By Alex Tarrant
A capital gains tax imposed on the New Zealand housing market at present would put upward pressure on prices as owners held onto properties and developers were less likely to build, exacerbating the current housing shortage, BNZ chief economist Tony Alexander says.
Alexander’s comments are at odds with warnings from Prime Minster John Key, and the theoretical argument from the Tax Working Group last year that the imposition of a capital gains tax on property would cause prices to fall as houses were sold off, and demand for purchases of investment housing declined.
A capital gains tax would mean fewer investors would put property on the market for sale, opting to hold the asset for longer, Alexander told interest.co.nz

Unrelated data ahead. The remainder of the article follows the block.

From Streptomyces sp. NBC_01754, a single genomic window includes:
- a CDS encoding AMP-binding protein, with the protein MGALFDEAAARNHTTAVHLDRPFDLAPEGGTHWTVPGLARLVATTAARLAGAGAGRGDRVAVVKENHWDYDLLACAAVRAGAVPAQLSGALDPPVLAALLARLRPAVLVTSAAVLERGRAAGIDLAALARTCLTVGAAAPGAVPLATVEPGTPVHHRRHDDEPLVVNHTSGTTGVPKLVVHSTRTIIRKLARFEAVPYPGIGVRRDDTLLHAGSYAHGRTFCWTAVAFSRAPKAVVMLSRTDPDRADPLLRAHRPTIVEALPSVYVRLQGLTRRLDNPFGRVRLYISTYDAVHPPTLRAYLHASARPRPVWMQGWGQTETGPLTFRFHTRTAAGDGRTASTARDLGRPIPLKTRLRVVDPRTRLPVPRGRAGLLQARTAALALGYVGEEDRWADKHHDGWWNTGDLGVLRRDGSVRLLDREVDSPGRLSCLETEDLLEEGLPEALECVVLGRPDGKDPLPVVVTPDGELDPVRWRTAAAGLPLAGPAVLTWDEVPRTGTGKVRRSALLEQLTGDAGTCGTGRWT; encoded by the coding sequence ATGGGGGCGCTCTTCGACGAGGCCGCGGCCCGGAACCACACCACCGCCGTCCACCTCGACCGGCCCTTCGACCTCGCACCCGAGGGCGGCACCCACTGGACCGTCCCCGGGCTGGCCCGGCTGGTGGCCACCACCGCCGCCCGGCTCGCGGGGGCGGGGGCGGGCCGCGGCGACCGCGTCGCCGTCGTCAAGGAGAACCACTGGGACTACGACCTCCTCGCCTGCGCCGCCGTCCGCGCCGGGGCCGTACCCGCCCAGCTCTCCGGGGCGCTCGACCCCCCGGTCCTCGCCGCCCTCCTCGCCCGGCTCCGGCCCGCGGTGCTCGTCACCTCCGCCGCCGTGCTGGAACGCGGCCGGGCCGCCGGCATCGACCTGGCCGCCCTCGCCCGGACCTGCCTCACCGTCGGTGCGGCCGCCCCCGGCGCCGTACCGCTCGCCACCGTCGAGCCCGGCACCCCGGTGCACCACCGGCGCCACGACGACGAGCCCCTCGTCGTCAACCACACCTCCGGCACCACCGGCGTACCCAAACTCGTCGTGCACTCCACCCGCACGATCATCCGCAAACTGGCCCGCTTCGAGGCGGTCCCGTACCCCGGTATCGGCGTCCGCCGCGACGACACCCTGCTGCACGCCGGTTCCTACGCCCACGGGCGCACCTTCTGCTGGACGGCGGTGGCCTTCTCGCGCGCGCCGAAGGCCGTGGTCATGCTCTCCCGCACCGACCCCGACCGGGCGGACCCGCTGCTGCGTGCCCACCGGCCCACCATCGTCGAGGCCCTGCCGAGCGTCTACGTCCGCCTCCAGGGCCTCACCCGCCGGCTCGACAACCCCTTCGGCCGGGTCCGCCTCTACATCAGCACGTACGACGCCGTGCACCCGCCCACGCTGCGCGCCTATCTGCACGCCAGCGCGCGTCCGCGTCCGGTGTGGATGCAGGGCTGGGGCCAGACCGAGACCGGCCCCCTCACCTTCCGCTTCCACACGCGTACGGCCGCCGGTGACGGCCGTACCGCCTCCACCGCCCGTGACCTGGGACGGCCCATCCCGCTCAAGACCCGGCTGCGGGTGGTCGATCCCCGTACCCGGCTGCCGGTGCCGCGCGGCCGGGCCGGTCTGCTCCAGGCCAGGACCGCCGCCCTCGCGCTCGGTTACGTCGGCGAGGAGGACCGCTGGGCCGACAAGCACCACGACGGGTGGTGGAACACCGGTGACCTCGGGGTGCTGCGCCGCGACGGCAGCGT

“I think people will a) be disinclined to move out of that asset, but b) mainly, and I’m talking the long-term here, mainly the decreased incentive [would be] for investors to build properties for renting out,” he said.
Alexander estimates a shortage at the moment of about 45,000 dwellings in New Zealand, which would take years to rectify.
“Each month it gets roughly a thousand worse – we’re not getting as many consents issued as historical trends would suggest [were needed],” Alexander said.
A housing shortage was an incentive for property developers to build houses for renting out or selling.
“That incentive was there, before the capital gains tax change announcement. After [if a CGT were imposed], the shortage is the same, but the incentive for the investors to build is less,” Alexander said.
“At the margin for some investors a capital gains tax certainly doesn’t increase the incentive to build - it decreases the incentive to build. So it would lead to some immeasurable decrease in the number of properties likely to be supplied to the market,” he said.